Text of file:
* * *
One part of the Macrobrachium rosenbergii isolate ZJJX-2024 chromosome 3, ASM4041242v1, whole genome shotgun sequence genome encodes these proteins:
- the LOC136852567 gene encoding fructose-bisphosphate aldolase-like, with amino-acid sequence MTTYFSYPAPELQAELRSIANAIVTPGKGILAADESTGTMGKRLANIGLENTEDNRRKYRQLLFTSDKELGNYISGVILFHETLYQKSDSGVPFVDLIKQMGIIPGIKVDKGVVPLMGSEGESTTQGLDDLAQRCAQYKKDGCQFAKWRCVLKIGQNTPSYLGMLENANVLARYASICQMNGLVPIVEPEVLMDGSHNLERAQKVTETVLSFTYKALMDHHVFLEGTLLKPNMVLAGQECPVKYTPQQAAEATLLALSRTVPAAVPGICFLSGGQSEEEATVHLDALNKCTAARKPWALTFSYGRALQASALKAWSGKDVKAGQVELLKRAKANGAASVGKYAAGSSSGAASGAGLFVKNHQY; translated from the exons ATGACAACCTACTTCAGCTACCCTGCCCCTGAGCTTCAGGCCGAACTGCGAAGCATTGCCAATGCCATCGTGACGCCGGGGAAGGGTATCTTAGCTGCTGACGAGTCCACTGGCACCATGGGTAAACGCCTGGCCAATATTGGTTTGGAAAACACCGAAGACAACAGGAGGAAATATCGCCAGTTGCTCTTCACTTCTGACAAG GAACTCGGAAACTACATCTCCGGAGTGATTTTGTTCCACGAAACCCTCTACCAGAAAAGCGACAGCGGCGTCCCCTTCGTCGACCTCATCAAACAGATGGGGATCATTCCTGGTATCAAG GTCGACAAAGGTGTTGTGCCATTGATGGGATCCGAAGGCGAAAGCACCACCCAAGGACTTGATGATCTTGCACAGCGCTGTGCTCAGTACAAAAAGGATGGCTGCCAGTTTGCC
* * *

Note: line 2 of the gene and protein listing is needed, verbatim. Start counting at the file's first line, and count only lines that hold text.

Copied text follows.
- the LOC136852567 gene encoding fructose-bisphosphate aldolase-like, with amino-acid sequence MTTYFSYPAPELQAELRSIANAIVTPGKGILAADESTGTMGKRLANIGLENTEDNRRKYRQLLFTSDKELGNYISGVILFHETLYQKSDSGVPFVDLIKQMGIIPGIKVDKGVVPLMGSEGESTTQGLDDLAQRCAQYKKDGCQFAKWRCVLKIGQNTPSYLGMLENANVLARYASICQMNGLVPIVEPEVLMDGSHNLERAQKVTETVLSFTYKALMDHHVFLEGTLLKPNMVLAGQECPVKYTPQQAAEATLLALSRTVPAAVPGICFLSGGQSEEEATVHLDALNKCTAARKPWALTFSYGRALQASALKAWSGKDVKAGQVELLKRAKANGAASVGKYAAGSSSGAASGAGLFVKNHQY; translated from the exons ATGACAACCTACTTCAGCTACCCTGCCCCTGAGCTTCAGGCCGAACTGCGAAGCATTGCCAATGCCATCGTGACGCCGGGGAAGGGTATCTTAGCTGCTGACGAGTCCACTGGCACCATGGGTAAACGCCTGGCCAATATTGGTTTGGAAAACACCGAAGACAACAGGAGGAAATATCGCCAGTTGCTCTTCACTTCTGACAAG GAACTCGGAAACTACATCTCCGGAGTGATTTTGTTCCACGAAACCCTCTACCAGAAAAGCGACAGCGGCGTCCCCTTCGTCGACCTCATCAAACAGATGGGGATCATTCCTGGTATCAAG GTCGACAAAGGTGTTGTGCCATTGATGGGATCCGAAGGCGAAAGCACCACCCAAGGACTTGATGATCTTGCACAGCGCTGTGCTCAGTACAAAAAGGATGGCTGCCAGTTTGCC